Well-known writer on paranormal topics Allen Spraggett visited the camp in 1965, and was negatively impressed with spirit materializations during seances:

"They were all barely visible. Most appeared to be swathed in white drapery, and all were the same height as the medium, and sounded exactly like her. They also exhibited abysmal ignorance of who they were supposed to be, when they had died, and other relevant details."[4]:94
"This was a fraud so crude that it was an insult to the intelligence."[4]:95

In 1976, M. Lamar Keene, a former medium in Florida and at Camp Chesterfield, confessed to defrauding the public in his book The Psychic Mafia "as told to" Allen Spragett. The book was also provided with a forward by the writer William V. Rauscher. In the text Spragett and Keene detailed a multitude of common techniques utilized by fraudulent mediums since the 19th century to conjure spirits. Spragett and Keene wrote that beneath the church is a storehouse of personal data about Camp Chesterfield visitors which is collected during church service when parishioners are asked to provide their full name, the names of loved ones they wish to contact, and questions. A medium is blindfolded and claims to read the data through the help of spirit guides. The pieces of paper are not returned to the parishioners; rather, Spragett and Keene wrote, the data is shared freely amongst Camp Chesterfield mediums as well as those networked across the country for use in private hot readings.[5][6]

A regular contributor to Fate magazine wrote about a grieving couple who had recently lost their child, and went to Camp Chesterfield hoping to contact their child. However, when they were requested to write down the names of those they wished to contact, they wrote down, along with their child, the names of two fictitious relatives. Later in seances those two nonexistent relatives materialized and spoke to them.[7]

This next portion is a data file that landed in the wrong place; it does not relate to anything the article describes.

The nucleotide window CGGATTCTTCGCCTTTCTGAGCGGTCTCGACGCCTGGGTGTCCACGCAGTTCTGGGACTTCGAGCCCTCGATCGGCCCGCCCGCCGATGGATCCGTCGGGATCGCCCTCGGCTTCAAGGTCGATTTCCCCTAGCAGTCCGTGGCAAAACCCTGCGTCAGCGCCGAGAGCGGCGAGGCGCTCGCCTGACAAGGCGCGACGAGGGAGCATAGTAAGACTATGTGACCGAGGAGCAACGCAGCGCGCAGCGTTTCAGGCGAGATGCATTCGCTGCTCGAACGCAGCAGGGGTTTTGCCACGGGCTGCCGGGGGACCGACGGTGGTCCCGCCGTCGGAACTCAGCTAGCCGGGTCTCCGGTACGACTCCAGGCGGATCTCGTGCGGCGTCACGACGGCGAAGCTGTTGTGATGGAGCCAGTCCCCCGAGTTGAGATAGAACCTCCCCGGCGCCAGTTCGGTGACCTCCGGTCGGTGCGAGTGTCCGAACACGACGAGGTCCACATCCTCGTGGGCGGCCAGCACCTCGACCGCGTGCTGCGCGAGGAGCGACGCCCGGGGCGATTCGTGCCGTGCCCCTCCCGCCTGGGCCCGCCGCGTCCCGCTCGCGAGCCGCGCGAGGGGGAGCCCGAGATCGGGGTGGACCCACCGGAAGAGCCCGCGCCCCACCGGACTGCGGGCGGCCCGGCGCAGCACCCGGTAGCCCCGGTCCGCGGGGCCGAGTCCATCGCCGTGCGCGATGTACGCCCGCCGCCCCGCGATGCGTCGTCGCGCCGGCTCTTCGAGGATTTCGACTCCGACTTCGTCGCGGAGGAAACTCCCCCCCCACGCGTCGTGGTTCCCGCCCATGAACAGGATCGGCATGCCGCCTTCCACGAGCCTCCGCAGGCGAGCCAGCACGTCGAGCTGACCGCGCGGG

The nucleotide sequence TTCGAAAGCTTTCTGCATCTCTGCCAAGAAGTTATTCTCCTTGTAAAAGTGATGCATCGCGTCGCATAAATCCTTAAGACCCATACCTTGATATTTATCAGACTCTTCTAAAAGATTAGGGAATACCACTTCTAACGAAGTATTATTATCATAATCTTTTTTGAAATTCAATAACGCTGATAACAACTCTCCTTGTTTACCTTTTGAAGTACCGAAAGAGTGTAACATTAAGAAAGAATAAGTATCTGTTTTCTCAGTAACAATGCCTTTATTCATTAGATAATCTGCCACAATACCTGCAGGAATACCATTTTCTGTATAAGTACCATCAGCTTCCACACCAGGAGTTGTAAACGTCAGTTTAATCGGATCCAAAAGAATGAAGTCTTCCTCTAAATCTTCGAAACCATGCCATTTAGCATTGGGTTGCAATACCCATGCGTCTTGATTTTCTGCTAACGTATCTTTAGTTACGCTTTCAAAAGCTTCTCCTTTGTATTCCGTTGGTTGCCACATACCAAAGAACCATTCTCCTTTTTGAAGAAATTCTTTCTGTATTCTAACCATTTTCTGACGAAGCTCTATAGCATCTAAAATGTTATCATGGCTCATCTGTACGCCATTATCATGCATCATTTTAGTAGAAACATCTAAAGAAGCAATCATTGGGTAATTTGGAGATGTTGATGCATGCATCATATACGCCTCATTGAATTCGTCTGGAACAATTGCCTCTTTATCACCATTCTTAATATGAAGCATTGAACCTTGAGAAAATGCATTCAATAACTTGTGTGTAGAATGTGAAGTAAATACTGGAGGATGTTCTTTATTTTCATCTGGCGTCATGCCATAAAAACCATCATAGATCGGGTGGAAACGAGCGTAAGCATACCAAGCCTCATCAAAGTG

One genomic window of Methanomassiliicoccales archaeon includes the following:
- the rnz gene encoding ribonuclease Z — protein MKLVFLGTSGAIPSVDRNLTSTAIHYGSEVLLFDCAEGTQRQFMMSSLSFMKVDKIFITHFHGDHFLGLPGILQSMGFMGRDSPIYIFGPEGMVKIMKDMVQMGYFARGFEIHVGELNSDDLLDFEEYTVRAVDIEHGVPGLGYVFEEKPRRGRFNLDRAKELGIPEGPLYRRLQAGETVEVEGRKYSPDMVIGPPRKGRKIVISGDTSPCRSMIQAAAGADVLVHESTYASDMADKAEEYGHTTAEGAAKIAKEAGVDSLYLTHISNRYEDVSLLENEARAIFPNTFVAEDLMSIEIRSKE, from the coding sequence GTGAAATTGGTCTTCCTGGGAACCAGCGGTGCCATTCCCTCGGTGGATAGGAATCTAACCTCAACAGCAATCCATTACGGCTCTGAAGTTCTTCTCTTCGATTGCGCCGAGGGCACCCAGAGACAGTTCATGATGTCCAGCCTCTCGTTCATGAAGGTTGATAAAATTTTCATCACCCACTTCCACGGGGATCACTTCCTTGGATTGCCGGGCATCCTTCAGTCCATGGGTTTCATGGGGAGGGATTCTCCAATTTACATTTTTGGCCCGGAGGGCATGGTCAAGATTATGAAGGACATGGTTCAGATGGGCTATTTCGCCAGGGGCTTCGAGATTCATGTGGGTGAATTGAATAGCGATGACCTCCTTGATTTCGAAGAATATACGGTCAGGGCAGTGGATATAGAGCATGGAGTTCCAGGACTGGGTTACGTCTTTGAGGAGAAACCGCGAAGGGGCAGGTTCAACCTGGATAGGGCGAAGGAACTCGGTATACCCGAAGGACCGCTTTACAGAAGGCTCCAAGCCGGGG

In March 2002, The Skeptical Inquirer published a sting operation performed by former magician and prominent skeptical paranormal investigator, Joe Nickell. Nickell exposed further fraud on the part of mediums at Camp Chesterfield.[8]

References[edit]

  1. ^ a b "National Register Information System". National Register of Historic Places. National Park Service. 2010-07-09. 
  2. ^ "Night news summary," Kokomo (IN) Tribune, 24 August 1925, p.15.
  3. ^ Roby, Jeff (2011), Spiritual Truth & Life Journeys: Biography of Don Kemp, Western Printing, ISBN 978-0-9847783-0-0, p. 51
  4. ^ a b c Allen Spraggett, The Unexplained, (New York: New American Library, 1967).
  5. ^ Keene, M. Lamar as told to Allen Spraggett (1997), The Psychic Mafia, Prometheus Books, ISBN 1-57392-161-0 (Republication of 1976 edition by St. Martin's Press.)
  6. ^ YouTube: Camp Chesterfield exposure - Lamar Keene
  7. ^ J. Gordon Melton, review of "The Psychic Mafia, Fate December 1976, v.29, n.12, p.95.
  8. ^ Nickell, Joe. 2002. Undercover among the spirits. Skeptical Inquirer 26:2 (March/April), 22–25